That sort of interaction, unfortunately, is even less likely to occur today than it was before. The State Department has gone into bunker mode since the murder of the U.S. ambassador to Libya, Christo­pher Stevens, who also believed in face-­to-face diplomacy with the local popu­lation. American diplomats now face a future of thicker blast walls, more bullet­proof glass, and more time within their Green Zones, cut off from the very people they need to help—and hear from.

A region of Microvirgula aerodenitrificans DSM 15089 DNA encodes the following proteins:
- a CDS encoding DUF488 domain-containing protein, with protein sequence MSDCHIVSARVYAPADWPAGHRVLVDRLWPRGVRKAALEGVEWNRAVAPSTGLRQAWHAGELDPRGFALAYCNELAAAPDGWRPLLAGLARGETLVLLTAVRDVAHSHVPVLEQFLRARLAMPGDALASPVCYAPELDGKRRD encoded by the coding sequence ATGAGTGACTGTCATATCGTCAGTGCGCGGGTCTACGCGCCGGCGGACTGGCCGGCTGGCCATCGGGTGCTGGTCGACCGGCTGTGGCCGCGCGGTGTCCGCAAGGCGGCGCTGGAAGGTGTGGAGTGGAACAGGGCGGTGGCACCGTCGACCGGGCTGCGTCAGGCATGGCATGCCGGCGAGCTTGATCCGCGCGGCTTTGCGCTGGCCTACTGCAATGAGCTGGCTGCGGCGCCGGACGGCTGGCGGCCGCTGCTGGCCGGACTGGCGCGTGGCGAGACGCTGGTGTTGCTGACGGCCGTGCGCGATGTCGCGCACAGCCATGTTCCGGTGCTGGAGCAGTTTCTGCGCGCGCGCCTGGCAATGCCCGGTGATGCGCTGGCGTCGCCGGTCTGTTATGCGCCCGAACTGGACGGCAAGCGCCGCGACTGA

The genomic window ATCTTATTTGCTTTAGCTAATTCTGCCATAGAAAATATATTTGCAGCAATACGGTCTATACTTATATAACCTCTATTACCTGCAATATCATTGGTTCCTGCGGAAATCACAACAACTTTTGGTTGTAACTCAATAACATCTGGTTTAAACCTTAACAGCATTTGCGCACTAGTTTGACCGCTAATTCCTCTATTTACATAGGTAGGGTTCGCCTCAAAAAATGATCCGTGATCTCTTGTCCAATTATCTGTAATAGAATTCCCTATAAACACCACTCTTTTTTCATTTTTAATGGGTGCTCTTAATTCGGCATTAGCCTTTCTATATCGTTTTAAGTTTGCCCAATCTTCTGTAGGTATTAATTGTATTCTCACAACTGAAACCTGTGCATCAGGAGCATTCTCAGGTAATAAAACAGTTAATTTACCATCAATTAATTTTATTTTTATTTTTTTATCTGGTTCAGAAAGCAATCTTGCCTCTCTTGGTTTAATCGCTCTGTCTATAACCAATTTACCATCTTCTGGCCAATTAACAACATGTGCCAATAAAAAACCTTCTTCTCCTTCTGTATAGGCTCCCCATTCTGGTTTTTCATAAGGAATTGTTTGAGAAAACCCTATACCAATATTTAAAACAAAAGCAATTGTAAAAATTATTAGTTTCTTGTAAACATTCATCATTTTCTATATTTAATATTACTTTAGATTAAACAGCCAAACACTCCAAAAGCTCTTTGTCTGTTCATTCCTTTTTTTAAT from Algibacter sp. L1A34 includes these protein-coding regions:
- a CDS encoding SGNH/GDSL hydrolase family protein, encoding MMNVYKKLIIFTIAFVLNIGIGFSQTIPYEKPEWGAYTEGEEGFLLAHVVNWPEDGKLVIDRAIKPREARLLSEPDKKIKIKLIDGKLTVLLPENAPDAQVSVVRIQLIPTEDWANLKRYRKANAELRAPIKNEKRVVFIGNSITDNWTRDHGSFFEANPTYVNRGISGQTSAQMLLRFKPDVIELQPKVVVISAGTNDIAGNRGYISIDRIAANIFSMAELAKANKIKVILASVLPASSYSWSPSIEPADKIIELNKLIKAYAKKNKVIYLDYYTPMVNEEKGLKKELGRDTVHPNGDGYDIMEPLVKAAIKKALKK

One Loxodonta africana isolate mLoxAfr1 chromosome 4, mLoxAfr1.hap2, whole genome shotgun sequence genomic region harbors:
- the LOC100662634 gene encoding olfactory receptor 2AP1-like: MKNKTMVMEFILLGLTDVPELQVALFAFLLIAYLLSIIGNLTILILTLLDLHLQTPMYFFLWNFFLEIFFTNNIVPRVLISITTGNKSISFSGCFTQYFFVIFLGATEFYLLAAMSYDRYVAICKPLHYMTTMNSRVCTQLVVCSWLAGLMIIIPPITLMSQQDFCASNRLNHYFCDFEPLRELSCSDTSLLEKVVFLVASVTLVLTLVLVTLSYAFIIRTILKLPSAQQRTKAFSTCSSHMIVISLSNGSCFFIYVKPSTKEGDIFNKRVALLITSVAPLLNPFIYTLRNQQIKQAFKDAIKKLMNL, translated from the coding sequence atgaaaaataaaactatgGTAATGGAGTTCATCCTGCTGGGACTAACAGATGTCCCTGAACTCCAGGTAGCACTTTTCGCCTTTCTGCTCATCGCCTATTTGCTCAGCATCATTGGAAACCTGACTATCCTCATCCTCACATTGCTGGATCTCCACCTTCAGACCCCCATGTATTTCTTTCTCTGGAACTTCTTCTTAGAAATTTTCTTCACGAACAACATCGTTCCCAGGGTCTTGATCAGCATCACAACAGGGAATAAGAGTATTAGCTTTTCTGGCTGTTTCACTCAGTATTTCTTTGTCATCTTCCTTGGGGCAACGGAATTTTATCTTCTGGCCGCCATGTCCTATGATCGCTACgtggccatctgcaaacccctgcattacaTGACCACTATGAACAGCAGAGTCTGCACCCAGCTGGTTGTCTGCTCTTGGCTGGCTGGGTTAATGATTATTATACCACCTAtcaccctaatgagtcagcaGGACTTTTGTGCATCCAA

Meanwhile, after a year of long walks in the Rockies and road trips to the grave sites of Marines he knew, Weston has decided to get back in the saddle. Not at State, but on his own horse. Reason­ing that he can have a bigger impact by working outside government, he has signed on as an adviser to Spirit of Amer­ica, a nonprofit that matches private donors with U.S. military units seeking funding for reconstruction projects. Ef­fective outreach and foreign aid, he has concluded, don't require a black diplo­matic passport. He wishes more Ameri­cans would do what he did on his second trip to Egypt: travel to the Muslim world, not just to sightsee but to talk to ordinary people. "We shouldn't hunker down af­ter these wars. Our American story is so powerful," he says, recalling how a young Afghan sent him a condolence note after the death of astronaut Neil Armstrong. "You don't need to be an offi­cial spokesperson for our nation to break down barriers."